What kind of health insurance do you need if you are having a baby? It’s a big question and will require you to ring around health insurance companies about the plans they offer – though here are some points to consider before those phone calls.
If you are planning on starting a family or growing a family it is a good idea to make sure you have enough private health insurance to cover your medical bills and quality of care. This should be done well in advance, as private health insurers have waiting periods of 12 months on pregnancy covers before you can enter hospital be covered for expenses (in most cases).
Why do you need private health insurance if you are having a baby?
A study conducted by the Medical Journal of Australia found a number of benefits for babies (and mothers) who were born in private hospitals
- Babies were less likely to need resuscitation or admission to intensive care
- Women who gave birth in public hospitals had twice the rate of perineal tearing (measurement of trauma to the perineum during childbirth)
- Babies born in public hospitals had lower Apgar scores (indicating possible health problems)
- In private hospitals neonatal death rates were 1 in 1000 compared to 3 in 1000 in public hospitals
What does private health insurance cover for pregnancy?
If you have private hospital cover is will insure your choice of private hospital and doctor. It should also cover hospital accommodation, costs of labour ward, delivery room or birth centre, surgery related expenses if this is needed, medical costs such as fees for doctor, obstetrician, anaesthetist and paediatrician, costs of drugs and other therapies which may be associated with your delivery.
You should also investigate whether assisted reproductive services such as IVF can be covered which can be costly procedures (these services may have longer waiting periods).
Other things to consider
Make sure you check with your insurer that your hospital and doctor choice is covered.
There are some costs that may not be covered which you need to investigate. This may include medical services incurred outside of hospital such as obstetrician check-ups (can be claimed on Medicare).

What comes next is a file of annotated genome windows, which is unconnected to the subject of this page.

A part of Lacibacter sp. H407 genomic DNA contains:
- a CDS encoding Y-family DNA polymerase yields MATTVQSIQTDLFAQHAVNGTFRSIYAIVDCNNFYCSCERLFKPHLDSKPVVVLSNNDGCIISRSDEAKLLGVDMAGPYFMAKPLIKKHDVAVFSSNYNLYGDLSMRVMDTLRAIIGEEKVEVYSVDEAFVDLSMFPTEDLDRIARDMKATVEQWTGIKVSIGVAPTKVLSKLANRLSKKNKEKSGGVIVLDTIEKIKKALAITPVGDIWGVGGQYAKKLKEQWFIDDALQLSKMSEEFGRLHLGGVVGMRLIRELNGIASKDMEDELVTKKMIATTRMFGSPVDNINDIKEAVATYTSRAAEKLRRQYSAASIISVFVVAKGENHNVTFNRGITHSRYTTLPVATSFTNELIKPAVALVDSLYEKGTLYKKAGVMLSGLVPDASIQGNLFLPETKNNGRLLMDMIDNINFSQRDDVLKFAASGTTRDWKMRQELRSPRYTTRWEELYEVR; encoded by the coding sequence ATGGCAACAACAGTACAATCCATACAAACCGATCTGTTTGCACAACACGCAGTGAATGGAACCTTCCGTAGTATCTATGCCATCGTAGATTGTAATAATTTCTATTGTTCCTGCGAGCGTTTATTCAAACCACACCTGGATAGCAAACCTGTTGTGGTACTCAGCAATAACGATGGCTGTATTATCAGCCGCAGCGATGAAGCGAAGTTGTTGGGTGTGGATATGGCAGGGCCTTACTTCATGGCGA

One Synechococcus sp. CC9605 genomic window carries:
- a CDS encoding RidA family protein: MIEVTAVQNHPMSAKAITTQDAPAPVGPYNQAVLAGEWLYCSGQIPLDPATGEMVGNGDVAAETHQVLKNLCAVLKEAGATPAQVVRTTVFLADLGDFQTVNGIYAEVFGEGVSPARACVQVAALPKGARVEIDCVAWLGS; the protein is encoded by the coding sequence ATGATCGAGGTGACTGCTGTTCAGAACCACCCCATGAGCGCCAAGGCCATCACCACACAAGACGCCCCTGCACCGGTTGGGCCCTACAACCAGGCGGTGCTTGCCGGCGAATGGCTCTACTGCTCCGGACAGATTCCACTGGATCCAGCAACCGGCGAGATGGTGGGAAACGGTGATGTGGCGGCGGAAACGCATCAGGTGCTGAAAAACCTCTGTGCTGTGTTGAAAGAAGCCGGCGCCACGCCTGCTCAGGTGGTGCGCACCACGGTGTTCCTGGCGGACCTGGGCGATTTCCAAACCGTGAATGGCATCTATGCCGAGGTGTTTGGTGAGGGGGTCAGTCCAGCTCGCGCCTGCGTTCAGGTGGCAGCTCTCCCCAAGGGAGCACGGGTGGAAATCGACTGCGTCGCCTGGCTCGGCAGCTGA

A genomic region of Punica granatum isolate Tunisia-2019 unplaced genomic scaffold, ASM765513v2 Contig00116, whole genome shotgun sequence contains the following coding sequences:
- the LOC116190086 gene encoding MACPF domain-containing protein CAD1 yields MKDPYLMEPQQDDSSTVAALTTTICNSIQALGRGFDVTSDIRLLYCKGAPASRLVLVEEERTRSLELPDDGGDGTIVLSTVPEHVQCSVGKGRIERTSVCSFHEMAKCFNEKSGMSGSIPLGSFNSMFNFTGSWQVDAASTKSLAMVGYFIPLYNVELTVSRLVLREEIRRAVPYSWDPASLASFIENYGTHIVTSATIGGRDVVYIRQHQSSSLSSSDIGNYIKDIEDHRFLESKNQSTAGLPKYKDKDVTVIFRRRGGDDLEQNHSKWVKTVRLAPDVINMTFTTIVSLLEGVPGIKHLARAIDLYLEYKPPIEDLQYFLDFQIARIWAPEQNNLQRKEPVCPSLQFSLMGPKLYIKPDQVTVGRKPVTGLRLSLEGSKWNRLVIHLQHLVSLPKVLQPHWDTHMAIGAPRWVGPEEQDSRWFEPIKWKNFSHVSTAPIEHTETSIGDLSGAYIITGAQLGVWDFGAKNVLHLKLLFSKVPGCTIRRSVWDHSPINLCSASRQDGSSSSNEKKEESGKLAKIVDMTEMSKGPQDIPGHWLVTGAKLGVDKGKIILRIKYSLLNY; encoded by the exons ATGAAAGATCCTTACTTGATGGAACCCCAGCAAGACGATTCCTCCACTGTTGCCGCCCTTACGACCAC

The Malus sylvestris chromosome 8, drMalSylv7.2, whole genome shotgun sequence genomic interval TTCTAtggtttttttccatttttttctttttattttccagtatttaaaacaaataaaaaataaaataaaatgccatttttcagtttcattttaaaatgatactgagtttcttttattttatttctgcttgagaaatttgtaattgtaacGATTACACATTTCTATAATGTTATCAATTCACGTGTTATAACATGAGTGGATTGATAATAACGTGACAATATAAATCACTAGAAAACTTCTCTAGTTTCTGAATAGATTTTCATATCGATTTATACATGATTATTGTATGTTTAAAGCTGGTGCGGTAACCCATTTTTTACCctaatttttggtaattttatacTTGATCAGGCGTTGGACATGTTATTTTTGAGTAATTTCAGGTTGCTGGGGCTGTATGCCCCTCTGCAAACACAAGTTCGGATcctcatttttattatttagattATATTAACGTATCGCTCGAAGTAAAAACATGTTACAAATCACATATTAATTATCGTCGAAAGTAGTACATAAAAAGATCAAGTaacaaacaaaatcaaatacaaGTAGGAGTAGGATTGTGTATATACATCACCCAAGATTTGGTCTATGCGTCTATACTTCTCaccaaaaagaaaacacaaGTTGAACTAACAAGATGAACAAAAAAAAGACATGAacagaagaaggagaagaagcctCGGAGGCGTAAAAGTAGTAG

There also may be a gap on medical services. The health fund and Medicare cover the equivalent of the Medicare Benefits Schedule Fee but the reminder is your own expense.
Depending on your policy you will usually have to pay an excess or co-payments for admission to hospital.
In most cases your baby will not be admitted to hospital as a patient unless complications arise. Before you leave though, you need to have a pre-release check-up done by the hospital paediatrician. The fee for this cannot be claimed on your private health insurance when the baby has not been admitted. It can be claimed on Medicare but again there is usually a health insurance gap you will have to pay.
Covering your baby
You should make sure that around 2-3 months before the birth of your baby you upgrade your health insurance from single or couple cover to family or single parents cover, to make sure they are covered under your health insurance from the time of their birth. This ensures that if complications arise and you baby has to be hospitalised you will have appropriate cover. Make sure you check with your insurer as some may require you to upgrade your family cover much earlier.
Make sure you investigate different health insurance providers and what they cover/do not cover. Before you have your baby ask them questions on what is covered, which hospital/doctor you can use and any other conditions. Also get their help providing you with information on any out of pocket expenses that may occur so you can plan before the birth. Also remember the waiting period and make sure that you get cover ahead in preparation.